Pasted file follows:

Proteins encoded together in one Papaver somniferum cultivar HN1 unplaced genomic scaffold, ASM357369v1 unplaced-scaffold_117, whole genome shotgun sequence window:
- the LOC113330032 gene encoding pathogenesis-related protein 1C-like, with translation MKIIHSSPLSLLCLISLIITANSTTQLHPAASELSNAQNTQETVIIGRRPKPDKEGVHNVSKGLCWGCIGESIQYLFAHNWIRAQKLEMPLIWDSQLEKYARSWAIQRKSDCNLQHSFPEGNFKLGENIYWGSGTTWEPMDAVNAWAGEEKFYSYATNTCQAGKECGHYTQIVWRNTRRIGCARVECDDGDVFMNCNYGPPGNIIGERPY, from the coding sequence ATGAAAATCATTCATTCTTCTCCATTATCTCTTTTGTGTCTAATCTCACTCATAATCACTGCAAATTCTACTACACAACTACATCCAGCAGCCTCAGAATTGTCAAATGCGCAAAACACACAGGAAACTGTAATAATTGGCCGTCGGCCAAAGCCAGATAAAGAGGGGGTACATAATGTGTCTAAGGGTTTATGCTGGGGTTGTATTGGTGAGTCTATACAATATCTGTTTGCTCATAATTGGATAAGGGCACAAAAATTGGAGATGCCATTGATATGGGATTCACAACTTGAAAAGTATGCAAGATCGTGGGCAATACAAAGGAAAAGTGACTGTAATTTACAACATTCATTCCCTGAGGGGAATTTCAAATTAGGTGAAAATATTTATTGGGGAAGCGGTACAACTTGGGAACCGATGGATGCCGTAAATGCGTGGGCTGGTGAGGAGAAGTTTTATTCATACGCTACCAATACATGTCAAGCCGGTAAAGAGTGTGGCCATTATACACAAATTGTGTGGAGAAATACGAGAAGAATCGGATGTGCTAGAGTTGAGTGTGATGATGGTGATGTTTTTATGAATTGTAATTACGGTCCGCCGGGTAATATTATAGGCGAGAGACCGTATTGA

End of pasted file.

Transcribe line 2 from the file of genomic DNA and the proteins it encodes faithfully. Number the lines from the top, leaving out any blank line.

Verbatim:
- the LOC113330032 gene encoding pathogenesis-related protein 1C-like, with translation MKIIHSSPLSLLCLISLIITANSTTQLHPAASELSNAQNTQETVIIGRRPKPDKEGVHNVSKGLCWGCIGESIQYLFAHNWIRAQKLEMPLIWDSQLEKYARSWAIQRKSDCNLQHSFPEGNFKLGENIYWGSGTTWEPMDAVNAWAGEEKFYSYATNTCQAGKECGHYTQIVWRNTRRIGCARVECDDGDVFMNCNYGPPGNIIGERPY, from the coding sequence ATGAAAATCATTCATTCTTCTCCATTATCTCTTTTGTGTCTAATCTCACTCATAATCACTGCAAATTCTACTACACAACTACATCCAGCAGCCTCAGAATTGTCAAATGCGCAAAACACACAGGAAACTGTAATAATTGGCCGTCGGCCAAAGCCAGATAAAGAGGGGGTACATAATGTGTCTAAGGGTTTATGCTGGGGTTGTATTGGTGAGTCTATACAATATCTGTTTGCTCATAATTGGATAAGGGCACAAAAATTGGAGATGCCATTGATATGGGATTCACAACTTGAAAAGTATGCAAGATCGTGGGCAATACAAAGGAAAAGTGACTGTAATTTACAACATTCATTCCCTGAGGGGAATTTCAAATTAGGTGAAAATATTTATTGGGGAAGCGGTACAACTTGGGAACCGATGGATGCCGTAAATGCGTGGGCTGGTGAGGAGAAGTTTTATTCATACGCTACCAATACATGTCAAGCCGGTAAAGAGTGTGGCCATTATACACAAATTGTGTGGAGAAATACGAGAAGAATCGGATGTGCTAGAGTTGAGTGTGATGATGGTGATGTTTTTATGAATTGTAATTACGGTCCGCCGGGTAATATTATAGGCGAGAGACCGTATTGA